Home >Opinion >Columns >Meet the new Taliban, same as the old Taliban

It’s an idiom of Biblical origin and a story heard almost by everybody in childhood: A wolf in sheep’s clothing. There was a wolf that found great difficulty in getting at the sheep because of the vigilance of the shepherd and his dogs. However, one day, the wolf found the skin of a sheep. It put the skin on over its own pelt and strolled down among the sheep. The Taliban have brought back this story lost in the memories of childhood.

Until two weeks ago, the Taliban were issuing statements to reassure the world that women would get equal rights under their rule, be able to work and be part of the new cabinet. They were promising the youth a better future, freedom for the media and general amnesty for enemies. What happened? Not two days had passed when journalists were beaten to death on the streets of Kabul. All the female TV anchors were sacked and the women who tried to protest were publicly thrashed with belts. The Taliban have started stripping the sheep’s clothing from their bodies.

Had it not been so, its spokesman Zakirullah Hashmi would not have said this: “A woman can’t be a minister… It is not necessary for women to be in the cabinet. They should give birth."

The shocking thing is that fundamentalists in all parts of the world, including Pakistan and even in India, are celebrating this. The Pakistani government feels that Taliban’s return will boost its strength, but it is also true that the Taliban is its biggest threat. This is where the contradictions of the Islamic Republic of Pakistan can be seen. Today, Pakistan is celebrating the crowning of the Taliban, but a few years ago, Mullah Mohammad Hassan Akhund—set to become the prime minister of Afghanistan—had to spend eight years in Pakistani jails. He was released under a deal, but it will be interesting to see how long and how effective this agreement will be. He himself knows that Pakistan is not a reliable friend. Once the strategists of Rawalpindi had backed him, but as soon as their goals were met, they grabbed his neck and put him behind bars. Is there any guarantee that this will not happen again?

Pakistani rulers understand this. This is why ISI chief General Faiz Hameed visited Kabul recently. It was clear that he had gone there to ensure the portfolio of internal security for Sirajuddin Haqqani at any cost. Haqqani, who has the responsibility of restoring peace and order in Afghanistan, has blood-stained hands. The US had announced a bounty of $5 million on him. Haqqani is not the only one in this cabinet to have such an ‘honour’. The UN or the US had declared huge rewards for a number of other ministers, including Akhund. What good can one expect from this government of declared terrorists?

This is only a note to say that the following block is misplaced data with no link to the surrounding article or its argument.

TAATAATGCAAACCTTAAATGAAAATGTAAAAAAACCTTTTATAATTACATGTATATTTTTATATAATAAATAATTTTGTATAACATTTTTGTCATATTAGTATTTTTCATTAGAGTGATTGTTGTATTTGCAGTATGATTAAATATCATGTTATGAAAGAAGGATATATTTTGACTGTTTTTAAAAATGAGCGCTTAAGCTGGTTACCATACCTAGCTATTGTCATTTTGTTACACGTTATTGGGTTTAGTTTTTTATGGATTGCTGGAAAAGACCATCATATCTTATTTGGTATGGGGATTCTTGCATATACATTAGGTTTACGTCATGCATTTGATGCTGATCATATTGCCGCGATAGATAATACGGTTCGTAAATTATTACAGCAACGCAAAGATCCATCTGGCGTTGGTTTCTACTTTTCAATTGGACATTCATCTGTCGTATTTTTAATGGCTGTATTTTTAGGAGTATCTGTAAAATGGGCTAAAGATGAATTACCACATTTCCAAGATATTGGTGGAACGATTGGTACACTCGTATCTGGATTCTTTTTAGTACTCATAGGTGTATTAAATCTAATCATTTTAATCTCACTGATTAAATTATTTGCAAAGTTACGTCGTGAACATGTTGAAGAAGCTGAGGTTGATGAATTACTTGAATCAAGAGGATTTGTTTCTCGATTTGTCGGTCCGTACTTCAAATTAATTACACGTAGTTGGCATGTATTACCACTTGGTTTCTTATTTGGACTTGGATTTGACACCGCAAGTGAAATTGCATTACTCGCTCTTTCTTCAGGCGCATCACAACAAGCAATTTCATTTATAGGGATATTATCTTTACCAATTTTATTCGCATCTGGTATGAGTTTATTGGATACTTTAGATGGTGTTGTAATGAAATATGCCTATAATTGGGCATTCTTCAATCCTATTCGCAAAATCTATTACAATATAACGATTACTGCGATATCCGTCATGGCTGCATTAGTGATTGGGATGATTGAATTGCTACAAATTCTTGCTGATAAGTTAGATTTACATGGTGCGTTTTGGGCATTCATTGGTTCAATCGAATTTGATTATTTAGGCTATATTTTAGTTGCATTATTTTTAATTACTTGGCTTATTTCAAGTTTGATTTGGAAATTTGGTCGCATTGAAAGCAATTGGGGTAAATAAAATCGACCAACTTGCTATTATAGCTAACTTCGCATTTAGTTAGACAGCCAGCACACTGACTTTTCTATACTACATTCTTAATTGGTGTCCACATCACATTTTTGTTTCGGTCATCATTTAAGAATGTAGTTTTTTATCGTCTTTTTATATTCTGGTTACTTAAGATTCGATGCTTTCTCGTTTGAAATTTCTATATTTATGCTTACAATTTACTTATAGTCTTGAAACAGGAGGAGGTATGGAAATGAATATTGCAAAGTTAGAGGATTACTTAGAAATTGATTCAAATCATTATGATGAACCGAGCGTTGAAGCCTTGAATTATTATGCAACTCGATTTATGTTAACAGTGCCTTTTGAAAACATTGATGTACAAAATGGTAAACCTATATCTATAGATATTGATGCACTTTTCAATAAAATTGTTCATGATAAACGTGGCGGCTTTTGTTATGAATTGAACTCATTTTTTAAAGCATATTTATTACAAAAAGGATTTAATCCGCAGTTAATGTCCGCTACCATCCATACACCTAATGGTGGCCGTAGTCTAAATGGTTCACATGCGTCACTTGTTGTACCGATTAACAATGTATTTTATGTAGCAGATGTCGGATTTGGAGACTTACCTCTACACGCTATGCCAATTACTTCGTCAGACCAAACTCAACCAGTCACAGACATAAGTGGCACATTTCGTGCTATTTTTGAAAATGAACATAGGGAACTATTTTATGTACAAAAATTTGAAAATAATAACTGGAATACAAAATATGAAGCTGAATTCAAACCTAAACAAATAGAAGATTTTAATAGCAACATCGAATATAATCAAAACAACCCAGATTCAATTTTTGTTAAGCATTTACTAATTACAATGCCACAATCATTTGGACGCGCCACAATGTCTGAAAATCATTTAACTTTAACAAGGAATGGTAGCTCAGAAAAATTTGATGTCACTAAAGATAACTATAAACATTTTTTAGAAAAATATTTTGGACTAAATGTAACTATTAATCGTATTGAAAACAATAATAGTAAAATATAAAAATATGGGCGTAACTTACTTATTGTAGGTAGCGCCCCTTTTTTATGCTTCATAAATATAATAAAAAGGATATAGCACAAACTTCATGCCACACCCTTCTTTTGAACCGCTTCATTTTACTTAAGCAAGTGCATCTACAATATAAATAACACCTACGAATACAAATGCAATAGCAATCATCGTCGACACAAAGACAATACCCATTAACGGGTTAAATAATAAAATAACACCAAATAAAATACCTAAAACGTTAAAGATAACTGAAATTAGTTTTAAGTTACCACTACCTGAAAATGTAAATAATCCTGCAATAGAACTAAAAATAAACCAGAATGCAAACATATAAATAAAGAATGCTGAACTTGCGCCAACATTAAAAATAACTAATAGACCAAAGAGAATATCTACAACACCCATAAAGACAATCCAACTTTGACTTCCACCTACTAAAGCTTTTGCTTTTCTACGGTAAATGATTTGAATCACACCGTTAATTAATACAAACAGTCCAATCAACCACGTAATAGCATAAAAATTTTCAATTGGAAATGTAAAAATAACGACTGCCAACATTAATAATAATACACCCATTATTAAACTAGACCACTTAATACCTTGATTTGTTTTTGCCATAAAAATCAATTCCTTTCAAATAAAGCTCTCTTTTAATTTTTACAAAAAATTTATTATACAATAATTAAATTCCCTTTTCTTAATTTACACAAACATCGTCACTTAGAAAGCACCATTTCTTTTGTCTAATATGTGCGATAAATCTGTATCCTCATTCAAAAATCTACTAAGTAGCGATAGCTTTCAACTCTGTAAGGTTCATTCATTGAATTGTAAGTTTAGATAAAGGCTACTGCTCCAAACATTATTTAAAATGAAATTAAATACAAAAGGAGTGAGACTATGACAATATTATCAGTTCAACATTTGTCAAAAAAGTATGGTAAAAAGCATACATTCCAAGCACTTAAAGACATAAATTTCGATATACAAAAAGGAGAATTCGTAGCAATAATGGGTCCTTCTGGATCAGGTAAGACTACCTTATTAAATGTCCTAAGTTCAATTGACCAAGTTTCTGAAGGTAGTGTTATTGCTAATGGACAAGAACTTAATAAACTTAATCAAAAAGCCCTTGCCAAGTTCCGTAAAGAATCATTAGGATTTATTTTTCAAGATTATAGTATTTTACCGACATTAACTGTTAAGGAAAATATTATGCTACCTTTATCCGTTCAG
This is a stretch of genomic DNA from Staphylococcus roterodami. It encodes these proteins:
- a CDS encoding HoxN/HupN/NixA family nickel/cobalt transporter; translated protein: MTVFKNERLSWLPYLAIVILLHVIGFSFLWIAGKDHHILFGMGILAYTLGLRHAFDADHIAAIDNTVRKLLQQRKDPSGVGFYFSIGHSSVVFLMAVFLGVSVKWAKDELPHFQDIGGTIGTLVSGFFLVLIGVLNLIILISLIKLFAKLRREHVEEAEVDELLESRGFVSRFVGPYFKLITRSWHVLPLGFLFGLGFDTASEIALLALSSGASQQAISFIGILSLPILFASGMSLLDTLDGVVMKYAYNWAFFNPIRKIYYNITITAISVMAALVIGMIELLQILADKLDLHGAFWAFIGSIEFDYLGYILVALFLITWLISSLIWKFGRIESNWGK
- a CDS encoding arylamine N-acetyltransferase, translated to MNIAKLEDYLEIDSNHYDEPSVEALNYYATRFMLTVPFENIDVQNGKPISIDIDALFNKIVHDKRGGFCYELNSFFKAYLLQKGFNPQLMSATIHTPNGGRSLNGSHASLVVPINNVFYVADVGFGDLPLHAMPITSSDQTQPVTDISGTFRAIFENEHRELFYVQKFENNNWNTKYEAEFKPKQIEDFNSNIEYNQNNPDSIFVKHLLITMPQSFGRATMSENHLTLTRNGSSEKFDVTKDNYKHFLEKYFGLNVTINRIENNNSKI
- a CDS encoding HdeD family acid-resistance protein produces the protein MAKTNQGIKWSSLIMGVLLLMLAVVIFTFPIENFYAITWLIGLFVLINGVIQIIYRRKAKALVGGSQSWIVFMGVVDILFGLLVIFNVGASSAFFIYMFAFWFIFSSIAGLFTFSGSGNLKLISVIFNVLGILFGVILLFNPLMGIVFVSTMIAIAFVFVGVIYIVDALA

This is the point where I doubt Beijing’s judgement. Afghanistan’s interim government had yet to be formed when China announced $31 million of aid for the ‘reconstruction’ of the country. Some Islamic countries are also courting the Taliban, but it is like playing with fire. It seems Russia has understood this. Moscow was giving mixed signals at first, but in the meeting of BRICS leaders led by Prime Minister Narendra Modi last week, Russian President Vladimir Putin made it clear that Russia is against terrorism. Putin also said that the situation in Afghanistan is a product of the policies of the US. Prior to Putin’s statement, India’s National Security Adviser Ajit Doval had met his Russian counterpart. It is clear that the ground was ready. There is no doubt that after two decades of fighting and bright assurances, the US has fled by handing over a large part of the world to terrorists.

The question that arises is whether the Afghan people will leave themselves like sheep and goats at the mercy of wolves. Certainly not. Afghanistan’s history is littered with tales of resistance. We saw an example of this on the day the Taliban entered Kabul. Five women stood fearlessly with placards of protest. Their numbers were limited, but they were a symbol of resistance.

Similarly, at the beginning of last week, a photograph emerged. Newspapers and television channels from all over the world featured it prominently. The photograph showed a Talib aiming his gun at a woman who had fearlessly flung aside her burqa’s mesh from her face. Let us not forget that in the 1990s, when the Taliban first entered the power circle in Kabul, Afghan women lost their freedom to freely roam the streets of towns and cities. They were enjoying this freedom again for the past few years. By attacking them today, the Taliban are forgetting that there is a big difference from before. Now, Afghan women enjoy tremendous support among social media users. Will these women be the biggest voice and inspiration behind the resistance this time?

You may find this idea too optimistic, but in these dark days, what other alternative is there?

Shashi Shekhar is editor-in-chief, Hindustan. The views expressed are personal.

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